Japanese government examines it’s Basic Energy PlanMay 30, 2018
Government officials are determining the viability of new energy plan
Japan’s Ministry of Economy, Trade, and Industry is currently deliberating the viability of the government’s latest draft of its Basic Energy Plan. The plan aims to ensure that clean forms of power, such as wind and solar, play a major role in Japan’s future. Critics of the plan suggest that it does not establish a clear message concerning the government’s plans to support clean power in the future.
Plan intends to ensure that clean power has a role to play in Japan’s future
The Basic Energy Plan calls for clean power sources to be made into “economically independent” sources of energy that can compete with more conventional forms of energy. By 2030, Japan aims to derive approximately 24% of its electricity from renewable sources. In order to accomplish this, the country will have to find new ways to make clean power financially viable.
Country must make major changes to its infrastructure to support clean energy
Japan will have to revolutionize it’s energy infrastructure in order to accomplish it’s ambitious plan. Many of the country’s utilities hold a monopoly in regional markets, however, which may cause difficulty for the Basic Energy Plan. The government has been encouraging these energy companies to lead the way in the clean power transition. Cooperation between the government and these companies may be key in accomplishing this task.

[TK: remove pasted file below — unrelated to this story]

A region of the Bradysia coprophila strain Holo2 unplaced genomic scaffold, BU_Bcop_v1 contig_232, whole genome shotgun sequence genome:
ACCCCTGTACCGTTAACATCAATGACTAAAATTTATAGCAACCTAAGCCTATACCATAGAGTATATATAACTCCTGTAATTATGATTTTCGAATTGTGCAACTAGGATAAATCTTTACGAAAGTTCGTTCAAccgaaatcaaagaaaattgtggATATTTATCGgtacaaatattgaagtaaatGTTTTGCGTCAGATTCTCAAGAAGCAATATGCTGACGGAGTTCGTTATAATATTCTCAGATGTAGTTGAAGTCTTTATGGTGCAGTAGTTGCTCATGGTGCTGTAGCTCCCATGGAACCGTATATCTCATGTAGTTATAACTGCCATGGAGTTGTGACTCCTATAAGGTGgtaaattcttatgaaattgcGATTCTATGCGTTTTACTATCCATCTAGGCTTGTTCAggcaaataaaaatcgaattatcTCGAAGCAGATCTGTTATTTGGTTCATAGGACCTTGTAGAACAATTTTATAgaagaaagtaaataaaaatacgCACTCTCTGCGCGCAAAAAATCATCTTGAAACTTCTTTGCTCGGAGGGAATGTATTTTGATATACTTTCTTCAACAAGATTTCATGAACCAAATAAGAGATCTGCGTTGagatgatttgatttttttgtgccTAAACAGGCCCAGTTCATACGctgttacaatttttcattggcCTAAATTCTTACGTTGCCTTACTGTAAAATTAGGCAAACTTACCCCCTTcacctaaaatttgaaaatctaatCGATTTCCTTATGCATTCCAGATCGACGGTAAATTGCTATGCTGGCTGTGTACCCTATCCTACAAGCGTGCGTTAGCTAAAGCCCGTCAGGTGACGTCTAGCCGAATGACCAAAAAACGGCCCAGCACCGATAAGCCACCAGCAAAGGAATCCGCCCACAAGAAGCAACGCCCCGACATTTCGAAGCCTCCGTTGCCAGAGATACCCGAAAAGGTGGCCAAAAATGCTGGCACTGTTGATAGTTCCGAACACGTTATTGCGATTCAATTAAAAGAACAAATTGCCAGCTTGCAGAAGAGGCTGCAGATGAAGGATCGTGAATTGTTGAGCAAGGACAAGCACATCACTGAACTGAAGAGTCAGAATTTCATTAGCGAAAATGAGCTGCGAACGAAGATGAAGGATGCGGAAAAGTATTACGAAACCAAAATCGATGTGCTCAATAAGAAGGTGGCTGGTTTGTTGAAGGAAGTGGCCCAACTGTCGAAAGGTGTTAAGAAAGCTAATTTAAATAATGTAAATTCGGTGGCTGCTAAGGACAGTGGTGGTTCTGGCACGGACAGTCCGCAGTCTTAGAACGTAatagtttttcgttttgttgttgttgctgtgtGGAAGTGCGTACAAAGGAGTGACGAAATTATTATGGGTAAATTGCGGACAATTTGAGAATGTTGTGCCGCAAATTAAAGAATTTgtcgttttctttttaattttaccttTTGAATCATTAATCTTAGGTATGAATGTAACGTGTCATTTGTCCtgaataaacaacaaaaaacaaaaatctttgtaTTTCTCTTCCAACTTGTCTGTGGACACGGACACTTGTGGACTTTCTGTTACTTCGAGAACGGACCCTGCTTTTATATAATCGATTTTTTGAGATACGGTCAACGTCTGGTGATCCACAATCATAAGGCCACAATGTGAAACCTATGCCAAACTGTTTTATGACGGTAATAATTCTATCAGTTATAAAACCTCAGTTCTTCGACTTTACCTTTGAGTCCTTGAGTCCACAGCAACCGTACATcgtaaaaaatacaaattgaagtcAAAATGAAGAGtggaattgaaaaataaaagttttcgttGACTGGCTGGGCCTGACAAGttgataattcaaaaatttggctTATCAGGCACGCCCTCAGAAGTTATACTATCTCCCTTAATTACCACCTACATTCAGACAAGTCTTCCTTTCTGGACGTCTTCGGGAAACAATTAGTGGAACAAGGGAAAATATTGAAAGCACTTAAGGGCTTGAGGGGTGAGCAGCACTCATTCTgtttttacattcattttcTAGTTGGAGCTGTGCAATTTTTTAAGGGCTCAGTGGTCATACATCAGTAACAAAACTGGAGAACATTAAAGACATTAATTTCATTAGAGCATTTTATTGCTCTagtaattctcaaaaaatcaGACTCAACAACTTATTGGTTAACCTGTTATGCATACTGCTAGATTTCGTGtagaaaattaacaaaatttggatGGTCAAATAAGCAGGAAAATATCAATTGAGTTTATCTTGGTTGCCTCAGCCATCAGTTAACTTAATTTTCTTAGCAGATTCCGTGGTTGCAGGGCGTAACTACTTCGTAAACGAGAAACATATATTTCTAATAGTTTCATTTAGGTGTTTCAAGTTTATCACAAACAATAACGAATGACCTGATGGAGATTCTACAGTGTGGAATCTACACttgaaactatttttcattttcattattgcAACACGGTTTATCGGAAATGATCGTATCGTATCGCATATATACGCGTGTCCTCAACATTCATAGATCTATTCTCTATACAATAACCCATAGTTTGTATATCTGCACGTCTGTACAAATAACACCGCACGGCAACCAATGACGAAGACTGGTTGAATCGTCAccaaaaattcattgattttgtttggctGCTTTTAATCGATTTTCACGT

Japan is slowly working to phase out coal
The plan also calls for the phase out of “inefficient” coal power plants. These power plants would be replaced with renewable energy systems. Japan has been somewhat slow in shutting down its coal capacity, however. By 2030, coal is expected to account for 24% of the country’s energy production.